Growers looking to modify crop rotations to comply with the three crop ruling should look no further than spring wheat. Thats the view of cereal breeder KWS UK which suggests that a switch in a small area of winter wheat to a spring variety will bring little, if any yield penalty for later autumn sowings and cause few management issues.
The comments come on the back of Defras confirmation that spring and winter varieties of the same crop are defined as different under the three-crop rule.
This means that as long as varieties are on the National List and defined as a spring or winter variety, they will count as separate crops for those looking for a third crop option to meet CAP reform measures.
Under the ruling, that comes into force in January2015, spring and winter crops will be determined by variety not drilling date and this will enable growers to drill spring varieties in the autumn and for these to count as spring rather than winter crops.
According to KWS, the UK Recommended List contains comprehensive data to guide any decisions in this respect and if it isa big barn full of feed wheat that you are after then spring varieties KWSAlderon and KWS Willow should be top of your list.
On the RL, both KWS Alderon and KWS Willow outperform even the best winter varieties in the late drilled trials and alongside KWS Kilburn are top performers if drilling is delayed in the spring, says product development manager, John Miles.
He points out that growers could simply switch from a winter wheat to a spring variety for sowings from the end ofOctober and November onwards. If they are feed wheat growers, then theres no need for separate storage they can simply add the spring wheat onto their feed heap, treating them in exactly the same way they would a winter wheat.
For those who are unwilling to change from a wheat/ rape rotation, spring wheats are the simplest option available and from the management point of view, it is pretty much business as usual, he says.
Mr Miles says that in the KWSs 2013 product development trials, they tested a range of winter and spring wheats drilled at six successive sowing dates. While there were clear advantages from a winter variety drilled in October, byNovember mean yields between winter and spring varieties were just 0.3t/ha apart.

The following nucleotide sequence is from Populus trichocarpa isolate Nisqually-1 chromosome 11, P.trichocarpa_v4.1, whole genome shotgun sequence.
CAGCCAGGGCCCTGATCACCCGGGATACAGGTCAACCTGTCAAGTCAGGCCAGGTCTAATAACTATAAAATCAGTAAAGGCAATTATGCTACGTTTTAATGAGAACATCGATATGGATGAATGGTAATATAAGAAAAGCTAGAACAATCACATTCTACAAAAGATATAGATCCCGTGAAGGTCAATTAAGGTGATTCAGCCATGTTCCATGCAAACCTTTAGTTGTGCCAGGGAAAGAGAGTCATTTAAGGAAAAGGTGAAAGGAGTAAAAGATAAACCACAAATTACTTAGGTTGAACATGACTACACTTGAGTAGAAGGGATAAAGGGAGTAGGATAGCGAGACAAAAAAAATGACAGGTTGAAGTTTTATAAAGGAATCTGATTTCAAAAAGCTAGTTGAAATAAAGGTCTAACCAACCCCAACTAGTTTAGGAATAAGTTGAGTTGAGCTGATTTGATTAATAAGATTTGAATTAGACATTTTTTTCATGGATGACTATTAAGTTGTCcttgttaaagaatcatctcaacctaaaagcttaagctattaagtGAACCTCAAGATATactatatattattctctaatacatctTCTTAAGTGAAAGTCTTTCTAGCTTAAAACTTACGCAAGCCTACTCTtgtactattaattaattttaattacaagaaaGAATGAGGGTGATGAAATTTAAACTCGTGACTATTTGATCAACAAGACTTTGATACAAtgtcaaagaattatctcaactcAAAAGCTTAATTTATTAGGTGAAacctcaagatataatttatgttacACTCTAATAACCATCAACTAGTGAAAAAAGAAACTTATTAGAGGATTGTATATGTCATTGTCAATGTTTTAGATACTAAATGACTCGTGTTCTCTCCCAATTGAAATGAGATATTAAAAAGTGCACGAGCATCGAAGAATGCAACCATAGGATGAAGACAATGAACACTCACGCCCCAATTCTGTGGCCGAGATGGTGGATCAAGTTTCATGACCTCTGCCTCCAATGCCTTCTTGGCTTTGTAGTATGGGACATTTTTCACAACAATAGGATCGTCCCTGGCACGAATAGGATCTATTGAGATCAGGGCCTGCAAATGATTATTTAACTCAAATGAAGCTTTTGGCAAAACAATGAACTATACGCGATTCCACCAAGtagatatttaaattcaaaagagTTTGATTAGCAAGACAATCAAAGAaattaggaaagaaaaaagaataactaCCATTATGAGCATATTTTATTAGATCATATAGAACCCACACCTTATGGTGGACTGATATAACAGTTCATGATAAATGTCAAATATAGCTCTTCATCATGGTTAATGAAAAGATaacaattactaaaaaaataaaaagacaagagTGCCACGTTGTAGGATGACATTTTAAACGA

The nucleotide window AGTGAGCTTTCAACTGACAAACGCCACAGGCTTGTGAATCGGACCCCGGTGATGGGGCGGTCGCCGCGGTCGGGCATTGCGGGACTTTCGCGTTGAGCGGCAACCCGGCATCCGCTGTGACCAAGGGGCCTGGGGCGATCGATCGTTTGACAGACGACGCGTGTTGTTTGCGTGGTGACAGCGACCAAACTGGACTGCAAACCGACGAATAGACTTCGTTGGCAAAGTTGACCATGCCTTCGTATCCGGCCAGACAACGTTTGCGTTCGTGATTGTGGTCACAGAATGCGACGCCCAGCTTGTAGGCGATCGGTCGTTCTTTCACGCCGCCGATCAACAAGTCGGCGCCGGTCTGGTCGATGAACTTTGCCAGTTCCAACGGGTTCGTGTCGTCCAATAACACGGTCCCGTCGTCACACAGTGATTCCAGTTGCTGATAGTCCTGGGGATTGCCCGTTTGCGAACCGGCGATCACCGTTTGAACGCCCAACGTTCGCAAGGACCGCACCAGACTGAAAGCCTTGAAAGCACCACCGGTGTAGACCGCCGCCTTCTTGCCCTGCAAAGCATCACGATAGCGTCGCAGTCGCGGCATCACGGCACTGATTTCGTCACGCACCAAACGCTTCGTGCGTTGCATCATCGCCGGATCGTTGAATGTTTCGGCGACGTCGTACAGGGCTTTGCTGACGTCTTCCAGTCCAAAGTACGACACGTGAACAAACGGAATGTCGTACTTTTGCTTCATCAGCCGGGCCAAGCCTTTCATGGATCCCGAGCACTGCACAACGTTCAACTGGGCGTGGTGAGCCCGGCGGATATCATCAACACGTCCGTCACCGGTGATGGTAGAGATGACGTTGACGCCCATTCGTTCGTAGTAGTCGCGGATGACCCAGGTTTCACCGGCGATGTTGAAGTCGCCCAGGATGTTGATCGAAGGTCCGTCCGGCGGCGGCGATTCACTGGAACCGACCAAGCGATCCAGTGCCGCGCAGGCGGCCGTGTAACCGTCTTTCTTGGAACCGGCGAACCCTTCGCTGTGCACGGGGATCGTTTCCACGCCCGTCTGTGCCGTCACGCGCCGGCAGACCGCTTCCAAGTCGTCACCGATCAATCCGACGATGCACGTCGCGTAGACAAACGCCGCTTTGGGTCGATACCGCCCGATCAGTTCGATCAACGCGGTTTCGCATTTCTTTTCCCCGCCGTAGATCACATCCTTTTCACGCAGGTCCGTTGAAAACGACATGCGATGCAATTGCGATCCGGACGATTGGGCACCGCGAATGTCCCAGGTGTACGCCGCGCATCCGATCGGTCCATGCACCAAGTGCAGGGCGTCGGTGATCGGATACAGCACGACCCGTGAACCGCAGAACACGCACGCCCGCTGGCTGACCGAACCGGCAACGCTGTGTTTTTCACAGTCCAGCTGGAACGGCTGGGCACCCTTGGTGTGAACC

From then on, through December sowing date sand into the spring, the spring wheats produced a higher yield and a significantly better grain quality. InDecember drillings, for example, KWS Willow and KWS Alderon had specific weights of around 74kg/hl, whereas KWS Santiago and Conqueror had specific weights below 70kg/hl.
There is no doubt that modern spring varieties offer growers the best yield potential and grain quality from late autumn sowings, he says.
Their vigorous growth helps to compensate for cold, wet seedbeds, filling gaps and allowing crops to move away from pest attack.
In addition, our modern spring wheats have good disease resistance and standing power making them easy to manage and are earlier to harvest than late sown winter wheats.
Mr Miles points out that the flexibility in drilling date also makes spring wheats an ideal selection for those looking to get on top of black-grass.
In this situation you can tackle weeds using stale seedbed techniques and then plant a spring wheat over a very wide drilling window and count it as your third crop under the Defra ruling.
It is simply a case of looking at the right varieties across your drilling schedule and, at the end of any sowing programme,spring wheats should be the crop of choice even without this new legislation,he says.
However Mr Miles does suggest that growers are cautious about variety choice. There still appears to be some ambiguity when it comes to those wheats not listed or tested, so our advice is to stick with those that have been defined and which you know can deliver based on RL data.